etwork) A communications network that is confined to a building or building complex. A LAN is a local network, whereas a WAN is a wide area network that spans long distances (see WAN
). A wireless router generally has four or more LAN ports that create a small local network in the home or office (see wireless router
The "clients" in a LAN are the user's computers running Windows, Mac or Linux, while the "servers" hold programs and data shared by the clients. Servers come in a wide range of sizes from PCs to mainframes (see server
). The Internet hosts millions of them.
Data transfer over a LAN is managed by the TCP/IP transport protocol, and the physical transmission by cable is Ethernet. Mobile devices are connected by Wi-Fi, Ethernet's wireless counterpart. See twisted pair
, optical fiber
Thick and Thin Clients
In a company LAN, the client machines are typically Windows or Mac, possibly some Linux, and each platform has many installed applications. These "thick" clients are the norm; however, some organizations use "thin" clients, whereby their PCs function like terminals to a server (see Remote Desktop Services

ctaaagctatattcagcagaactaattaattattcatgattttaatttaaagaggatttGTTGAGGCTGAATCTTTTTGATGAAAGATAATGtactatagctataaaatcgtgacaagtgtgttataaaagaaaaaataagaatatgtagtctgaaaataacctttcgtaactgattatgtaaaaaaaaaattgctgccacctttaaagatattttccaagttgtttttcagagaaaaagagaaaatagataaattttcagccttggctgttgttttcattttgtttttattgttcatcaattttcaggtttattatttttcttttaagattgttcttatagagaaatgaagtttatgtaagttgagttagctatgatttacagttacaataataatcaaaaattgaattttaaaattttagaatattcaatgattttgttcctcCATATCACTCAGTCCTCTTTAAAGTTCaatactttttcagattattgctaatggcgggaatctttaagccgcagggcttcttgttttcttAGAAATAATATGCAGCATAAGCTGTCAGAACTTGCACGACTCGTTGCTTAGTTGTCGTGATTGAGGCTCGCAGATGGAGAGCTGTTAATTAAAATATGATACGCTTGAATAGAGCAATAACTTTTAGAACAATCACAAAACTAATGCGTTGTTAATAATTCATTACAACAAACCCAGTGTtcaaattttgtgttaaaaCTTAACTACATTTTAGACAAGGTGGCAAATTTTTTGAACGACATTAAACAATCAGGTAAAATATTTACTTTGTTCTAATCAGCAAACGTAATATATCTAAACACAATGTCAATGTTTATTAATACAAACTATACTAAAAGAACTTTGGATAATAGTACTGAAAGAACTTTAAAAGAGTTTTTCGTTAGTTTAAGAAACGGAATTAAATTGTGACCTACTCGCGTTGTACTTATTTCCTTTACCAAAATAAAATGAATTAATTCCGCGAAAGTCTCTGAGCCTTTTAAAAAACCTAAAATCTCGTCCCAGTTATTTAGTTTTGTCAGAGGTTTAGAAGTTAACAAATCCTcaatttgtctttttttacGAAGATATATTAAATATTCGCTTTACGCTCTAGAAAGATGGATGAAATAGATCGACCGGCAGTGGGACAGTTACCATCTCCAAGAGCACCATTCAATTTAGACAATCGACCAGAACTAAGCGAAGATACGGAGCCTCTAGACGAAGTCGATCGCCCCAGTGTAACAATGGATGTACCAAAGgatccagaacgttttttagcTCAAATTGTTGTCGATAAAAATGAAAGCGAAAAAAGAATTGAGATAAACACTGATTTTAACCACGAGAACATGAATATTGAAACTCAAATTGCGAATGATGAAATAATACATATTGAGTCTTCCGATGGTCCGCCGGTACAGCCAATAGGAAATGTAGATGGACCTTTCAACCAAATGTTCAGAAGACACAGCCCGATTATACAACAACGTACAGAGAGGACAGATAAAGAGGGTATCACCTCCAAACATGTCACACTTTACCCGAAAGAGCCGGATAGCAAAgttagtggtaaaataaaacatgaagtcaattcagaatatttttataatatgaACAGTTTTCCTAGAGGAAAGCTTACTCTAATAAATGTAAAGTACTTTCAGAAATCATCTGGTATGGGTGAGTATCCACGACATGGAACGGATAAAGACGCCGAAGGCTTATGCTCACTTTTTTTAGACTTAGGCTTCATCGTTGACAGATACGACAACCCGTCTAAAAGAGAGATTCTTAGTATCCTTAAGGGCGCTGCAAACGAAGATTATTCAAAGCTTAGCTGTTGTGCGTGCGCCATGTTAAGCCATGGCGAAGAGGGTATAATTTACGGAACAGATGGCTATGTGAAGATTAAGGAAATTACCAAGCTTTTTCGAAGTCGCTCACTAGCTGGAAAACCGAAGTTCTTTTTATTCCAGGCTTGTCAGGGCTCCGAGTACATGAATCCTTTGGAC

). See thin client
The Network OS
The software that enables sharing between machines is the network operating system, typically Linux, Windows or Unix. The network OS is in the servers with a component in each client, allowing each to access files from each other. Folders must be made "sharable" for file transfers to work.
Clients and Servers in a LAN
This shows the private employee-facing side and the public-facing site. In large companies, multiple servers are used for each type of service. Today, it is uncommon to see a remote access server for dial-up connections.
Software in a Network Client
Software in a Network Server
These are examples of common applications found in a user's machine. Printers may be connected to clients or servers wired or wireless (see print server
These are the common services in a network server.